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Postcards: Championship dance competitions with Melina Montesino’15 in Costa Rica

January 16, 2014 at 7:57 am

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Name: Melina Montesino’15

Hometown: New York City, N.Y.

Study abroad semester and location: Spring 2013 in San Jose, Costa Rica.

What was the most unexpected thing you encountered during your off-campus study experience? I looked into salsa dance lessons in the area of San Jose and joined the Promenade academy of dance. I took a salsa lesson and I was stopped by the instructor after the class, who asked me if I was interested in joining his competitive salsa team. I wasn’t quite confident in my salsa abilities but I said “sure, why not?” I wasn’t expecting to really compete but in the first week of April we were backstage with eight other competitive groups, huddled together in a circle saying our last prayers before hitting the stage—then it all became real.

Quickly after, they’re calling our name “Salsa en Linea Costa Rica,” as first-place winners of the 2013 Salsa Open Central American Championships. Next thing I know, I’m changing my April 23 flight back to N.Y. to a July 22 flight to Puerto Rico where the World Salsa Championships take place. Aside from the financial struggles of trying to live in Costa Rica for an extra 3 months, my teammates helped me every way they could whether it was housing, food, or simply treating me to a movie when I couldn’t afford it.

After months of training, we were finally on our way to Puerto Rico. There, we spent a week training and receiving workshops by one of the most renowned salsa academies. By the end of the week, we were once again reliving the moment backstage huddled in a circle, praying. Although, we didn’t win first place, Salsa en Linea CR won eighth place worldwide, which in my book is an incredible experience—I thank Beloit for this.

What was your favorite place in your host city/country? My favorite place in Costa Rica would have to be Montezuma. It is the most breathtaking place I’ve ever been to with waterfalls, beaches, Congo monkeys. It was as if I was part of the childhood movie The Jungle Book. The hostels are right at the foot of the beach where you could step outside onto the porch, lay on a hammock with a book in your hand, look at the sunset, and hear the waves against the sand. There are a series of waterfalls that almost resemble a giant staircase except each step is a waterfall falling into another one. At night, I would walk along the beach leaving behind trails of bright blue/green glow resembling the patches of bioluminescence algae in the sand. It is a place I will never forget.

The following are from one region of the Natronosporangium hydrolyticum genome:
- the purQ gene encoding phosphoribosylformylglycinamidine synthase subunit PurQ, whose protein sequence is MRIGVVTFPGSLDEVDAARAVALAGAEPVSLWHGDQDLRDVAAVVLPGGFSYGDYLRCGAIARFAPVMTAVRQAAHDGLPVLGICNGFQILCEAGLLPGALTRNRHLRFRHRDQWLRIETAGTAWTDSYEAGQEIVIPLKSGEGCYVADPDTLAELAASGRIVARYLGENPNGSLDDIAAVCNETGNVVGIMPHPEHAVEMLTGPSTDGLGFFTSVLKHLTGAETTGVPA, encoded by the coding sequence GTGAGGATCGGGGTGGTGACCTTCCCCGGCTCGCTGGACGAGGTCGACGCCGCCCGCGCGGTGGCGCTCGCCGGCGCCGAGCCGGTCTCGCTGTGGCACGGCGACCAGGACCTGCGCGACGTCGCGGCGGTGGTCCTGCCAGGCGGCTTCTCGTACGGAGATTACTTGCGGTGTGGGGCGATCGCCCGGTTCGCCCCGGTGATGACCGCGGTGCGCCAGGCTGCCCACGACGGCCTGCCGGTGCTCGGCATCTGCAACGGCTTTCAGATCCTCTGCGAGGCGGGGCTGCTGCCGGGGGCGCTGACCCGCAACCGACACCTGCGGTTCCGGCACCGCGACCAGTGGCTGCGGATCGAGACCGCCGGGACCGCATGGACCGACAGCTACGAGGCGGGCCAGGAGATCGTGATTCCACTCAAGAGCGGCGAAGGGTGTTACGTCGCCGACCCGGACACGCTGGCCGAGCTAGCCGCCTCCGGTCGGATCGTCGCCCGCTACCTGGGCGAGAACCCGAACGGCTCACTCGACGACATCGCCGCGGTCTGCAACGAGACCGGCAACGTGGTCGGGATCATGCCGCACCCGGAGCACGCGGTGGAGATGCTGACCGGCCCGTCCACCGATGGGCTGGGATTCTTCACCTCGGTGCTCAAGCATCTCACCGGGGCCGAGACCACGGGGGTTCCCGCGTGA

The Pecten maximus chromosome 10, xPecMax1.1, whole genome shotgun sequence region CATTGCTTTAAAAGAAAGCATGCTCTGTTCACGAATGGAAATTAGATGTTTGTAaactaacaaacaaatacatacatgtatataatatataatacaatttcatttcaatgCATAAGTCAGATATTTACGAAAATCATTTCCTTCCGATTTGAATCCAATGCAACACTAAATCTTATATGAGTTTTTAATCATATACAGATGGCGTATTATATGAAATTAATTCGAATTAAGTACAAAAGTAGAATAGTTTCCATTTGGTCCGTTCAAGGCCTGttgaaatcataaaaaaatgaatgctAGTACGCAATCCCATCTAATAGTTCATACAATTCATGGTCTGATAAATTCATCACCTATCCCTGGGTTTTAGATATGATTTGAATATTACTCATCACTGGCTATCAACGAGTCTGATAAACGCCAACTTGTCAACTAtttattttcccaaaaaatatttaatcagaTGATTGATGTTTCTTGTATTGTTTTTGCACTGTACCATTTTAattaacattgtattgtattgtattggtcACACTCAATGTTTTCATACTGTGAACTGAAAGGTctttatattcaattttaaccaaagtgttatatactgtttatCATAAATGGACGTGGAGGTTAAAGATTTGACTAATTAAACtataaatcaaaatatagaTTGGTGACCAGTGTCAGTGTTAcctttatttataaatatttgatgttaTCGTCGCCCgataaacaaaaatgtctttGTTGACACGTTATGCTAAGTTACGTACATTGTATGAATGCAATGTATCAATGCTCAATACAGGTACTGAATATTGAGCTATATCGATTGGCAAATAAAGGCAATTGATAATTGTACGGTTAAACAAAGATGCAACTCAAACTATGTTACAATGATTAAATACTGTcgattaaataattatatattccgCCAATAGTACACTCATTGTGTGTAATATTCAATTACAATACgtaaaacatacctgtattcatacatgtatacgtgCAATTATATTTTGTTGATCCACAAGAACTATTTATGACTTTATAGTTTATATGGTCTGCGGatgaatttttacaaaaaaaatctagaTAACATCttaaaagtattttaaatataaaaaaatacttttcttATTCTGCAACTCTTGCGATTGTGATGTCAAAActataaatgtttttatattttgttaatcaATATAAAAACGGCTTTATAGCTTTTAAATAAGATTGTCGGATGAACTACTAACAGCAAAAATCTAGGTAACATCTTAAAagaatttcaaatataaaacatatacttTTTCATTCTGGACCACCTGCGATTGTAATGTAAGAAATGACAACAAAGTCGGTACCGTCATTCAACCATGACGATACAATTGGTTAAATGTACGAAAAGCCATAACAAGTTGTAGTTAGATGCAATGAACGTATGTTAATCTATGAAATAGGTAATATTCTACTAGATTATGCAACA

How has your study abroad experience affected your identity as a minority back at Beloit? I feel compelled to be a part of minority groups on campus. Before I never really considered it; rather, I would focus on fitting into the majority. Now I feel a social need to meet the international students and join more clubs. In part, I feel my experience as a minority in a different country opened my eyes to the exclusion that subconsciously occurs between different racial groups.

How did your identity as a minority influence your experiences abroad? My physical attributes typically confuse people when I say I’m Dominican. People expect to see dark skin and afro-textured hair, but in my case you’ll see a small, light-skinned, light-haired “American” girl standing in front of you. My interactions with Latinos in the U.S. have turned into some sort of emulation to prove that I am as Latino as they are. Sometimes I actually have to break out the Spanish words just for them to say “ah, ok.” In Costa Rica this wasn’t the case.  I spoke and looked like a Costa Rican or “Tica” as they call it, which made it easier to conform with the culture. Due to this, my Costa Rican friends would forget I was a foreigner and expect me to understand everything they said or did as if I were Tica. When I didn’t understand they would openly joke about it, while I sat there trying to defend myself “you were speaking too fast, you were mumbling your words, I don’t know what that means”— this was quite uncomfortable. Eventually, I realized they were doing it to make me feel a part of the group so I’d ask myself  “why am I bothered by this?” My insecurity about speaking perfect Spanish would make me self-conscious; I guess it was noticeable since their efforts were definitely geared towards making me loosen up through humor.

How will your study abroad experience be beneficial to you in the future? The “pura vida” lifestyle meaning “pure life” is a quite happy one. The people were much friendlier and much more open about race. The majority of Costa Ricans I met treated the discomforts surrounding race with comic relief. Their television shows would openly stereotype Asians, Americans, West Indians and pretty much every racial group you could think of. Yet, the use of humor was not intended to make fun of these racial groups but rather it emulated their acceptance to other cultures. My understanding is that Costa Ricans and other racial groups had different priorities in mind such as work, family, and general well-being. While Americans, on the other hand, focus on success and self-achievement, which creates the need to defend their differences amongst others competing for the same goals. Then again, this all relates back to U.S. history and the racial struggles we have had in the past. Although, we may not achieve the “pura vida” lifestyle, I have been exposed to a world where differences are comforting. Through this experience, I feel the need to make other minorities feel comfortable and embrace their racial differences whether it is physical, verbal, or social.

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